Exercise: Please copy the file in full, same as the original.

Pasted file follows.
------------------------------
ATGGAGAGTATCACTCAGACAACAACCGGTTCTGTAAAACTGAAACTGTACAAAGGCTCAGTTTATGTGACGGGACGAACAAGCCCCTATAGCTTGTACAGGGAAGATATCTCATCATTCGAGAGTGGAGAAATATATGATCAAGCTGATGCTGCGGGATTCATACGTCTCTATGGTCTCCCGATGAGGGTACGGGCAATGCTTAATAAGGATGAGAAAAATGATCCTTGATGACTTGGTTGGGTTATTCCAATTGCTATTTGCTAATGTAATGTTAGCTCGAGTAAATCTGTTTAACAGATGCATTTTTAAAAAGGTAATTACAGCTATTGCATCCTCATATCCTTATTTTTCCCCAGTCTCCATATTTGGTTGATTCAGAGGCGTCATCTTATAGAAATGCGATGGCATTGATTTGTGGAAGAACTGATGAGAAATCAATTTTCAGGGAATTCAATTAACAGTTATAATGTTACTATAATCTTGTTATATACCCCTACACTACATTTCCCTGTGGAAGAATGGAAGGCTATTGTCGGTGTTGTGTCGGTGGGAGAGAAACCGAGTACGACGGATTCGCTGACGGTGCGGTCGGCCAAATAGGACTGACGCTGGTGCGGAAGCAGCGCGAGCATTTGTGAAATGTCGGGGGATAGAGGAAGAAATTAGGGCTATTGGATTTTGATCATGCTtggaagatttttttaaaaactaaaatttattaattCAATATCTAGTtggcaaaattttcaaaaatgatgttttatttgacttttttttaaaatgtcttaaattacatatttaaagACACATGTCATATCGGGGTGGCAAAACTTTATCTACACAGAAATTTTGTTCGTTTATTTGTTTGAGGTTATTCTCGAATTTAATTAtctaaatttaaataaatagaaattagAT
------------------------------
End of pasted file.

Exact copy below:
ATGGAGAGTATCACTCAGACAACAACCGGTTCTGTAAAACTGAAACTGTACAAAGGCTCAGTTTATGTGACGGGACGAACAAGCCCCTATAGCTTGTACAGGGAAGATATCTCATCATTCGAGAGTGGAGAAATATATGATCAAGCTGATGCTGCGGGATTCATACGTCTCTATGGTCTCCCGATGAGGGTACGGGCAATGCTTAATAAGGATGAGAAAAATGATCCTTGATGACTTGGTTGGGTTATTCCAATTGCTATTTGCTAATGTAATGTTAGCTCGAGTAAATCTGTTTAACAGATGCATTTTTAAAAAGGTAATTACAGCTATTGCATCCTCATATCCTTATTTTTCCCCAGTCTCCATATTTGGTTGATTCAGAGGCGTCATCTTATAGAAATGCGATGGCATTGATTTGTGGAAGAACTGATGAGAAATCAATTTTCAGGGAATTCAATTAACAGTTATAATGTTACTATAATCTTGTTATATACCCCTACACTACATTTCCCTGTGGAAGAATGGAAGGCTATTGTCGGTGTTGTGTCGGTGGGAGAGAAACCGAGTACGACGGATTCGCTGACGGTGCGGTCGGCCAAATAGGACTGACGCTGGTGCGGAAGCAGCGCGAGCATTTGTGAAATGTCGGGGGATAGAGGAAGAAATTAGGGCTATTGGATTTTGATCATGCTtggaagatttttttaaaaactaaaatttattaattCAATATCTAGTtggcaaaattttcaaaaatgatgttttatttgacttttttttaaaatgtcttaaattacatatttaaagACACATGTCATATCGGGGTGGCAAAACTTTATCTACACAGAAATTTTGTTCGTTTATTTGTTTGAGGTTATTCTCGAATTTAATTAtctaaatttaaataaatagaaattagAT